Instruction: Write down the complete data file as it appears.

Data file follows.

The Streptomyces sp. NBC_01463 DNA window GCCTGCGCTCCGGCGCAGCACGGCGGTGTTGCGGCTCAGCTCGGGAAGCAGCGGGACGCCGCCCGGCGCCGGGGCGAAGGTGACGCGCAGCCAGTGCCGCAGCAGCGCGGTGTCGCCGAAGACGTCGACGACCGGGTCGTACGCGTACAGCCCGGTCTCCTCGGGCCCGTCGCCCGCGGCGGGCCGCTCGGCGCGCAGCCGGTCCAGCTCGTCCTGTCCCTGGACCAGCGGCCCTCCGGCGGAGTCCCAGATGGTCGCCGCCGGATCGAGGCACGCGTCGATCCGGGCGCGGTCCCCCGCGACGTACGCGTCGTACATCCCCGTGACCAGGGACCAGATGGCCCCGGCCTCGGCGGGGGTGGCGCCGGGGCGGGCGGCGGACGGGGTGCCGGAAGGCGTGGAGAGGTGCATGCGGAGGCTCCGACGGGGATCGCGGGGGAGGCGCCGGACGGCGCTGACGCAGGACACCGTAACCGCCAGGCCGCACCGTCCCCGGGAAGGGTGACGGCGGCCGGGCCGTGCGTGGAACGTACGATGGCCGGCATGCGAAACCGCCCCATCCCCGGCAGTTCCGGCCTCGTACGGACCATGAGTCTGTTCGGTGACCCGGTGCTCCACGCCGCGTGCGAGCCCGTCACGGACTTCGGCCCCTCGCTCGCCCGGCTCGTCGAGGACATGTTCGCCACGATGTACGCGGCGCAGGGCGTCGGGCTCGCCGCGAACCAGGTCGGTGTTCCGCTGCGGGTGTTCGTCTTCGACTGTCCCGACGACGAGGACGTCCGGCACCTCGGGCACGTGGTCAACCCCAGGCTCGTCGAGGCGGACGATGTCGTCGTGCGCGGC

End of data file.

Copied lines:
The Streptomyces sp. NBC_01463 DNA window GCCTGCGCTCCGGCGCAGCACGGCGGTGTTGCGGCTCAGCTCGGGAAGCAGCGGGACGCCGCCCGGCGCCGGGGCGAAGGTGACGCGCAGCCAGTGCCGCAGCAGCGCGGTGTCGCCGAAGACGTCGACGACCGGGTCGTACGCGTACAGCCCGGTCTCCTCGGGCCCGTCGCCCGCGGCGGGCCGCTCGGCGCGCAGCCGGTCCAGCTCGTCCTGTCCCTGGACCAGCGGCCCTCCGGCGGAGTCCCAGATGGTCGCCGCCGGATCGAGGCACGCGTCGATCCGGGCGCGGTCCCCCGCGACGTACGCGTCGTACATCCCCGTGACCAGGGACCAGATGGCCCCGGCCTCGGCGGGGGTGGCGCCGGGGCGGGCGGCGGACGGGGTGCCGGAAGGCGTGGAGAGGTGCATGCGGAGGCTCCGACGGGGATCGCGGGGGAGGCGCCGGACGGCGCTGACGCAGGACACCGTAACCGCCAGGCCGCACCGTCCCCGGGAAGGGTGACGGCGGCCGGGCCGTGCGTGGAACGTACGATGGCCGGCATGCGAAACCGCCCCATCCCCGGCAGTTCCGGCCTCGTACGGACCATGAGTCTGTTCGGTGACCCGGTGCTCCACGCCGCGTGCGAGCCCGTCACGGACTTCGGCCCCTCGCTCGCCCGGCTCGTCGAGGACATGTTCGCCACGATGTACGCGGCGCAGGGCGTCGGGCTCGCCGCGAACCAGGTCGGTGTTCCGCTGCGGGTGTTCGTCTTCGACTGTCCCGACGACGAGGACGTCCGGCACCTCGGGCACGTGGTCAACCCCAGGCTCGTCGAGGCGGACGATGTCGTCGTGCGCGGC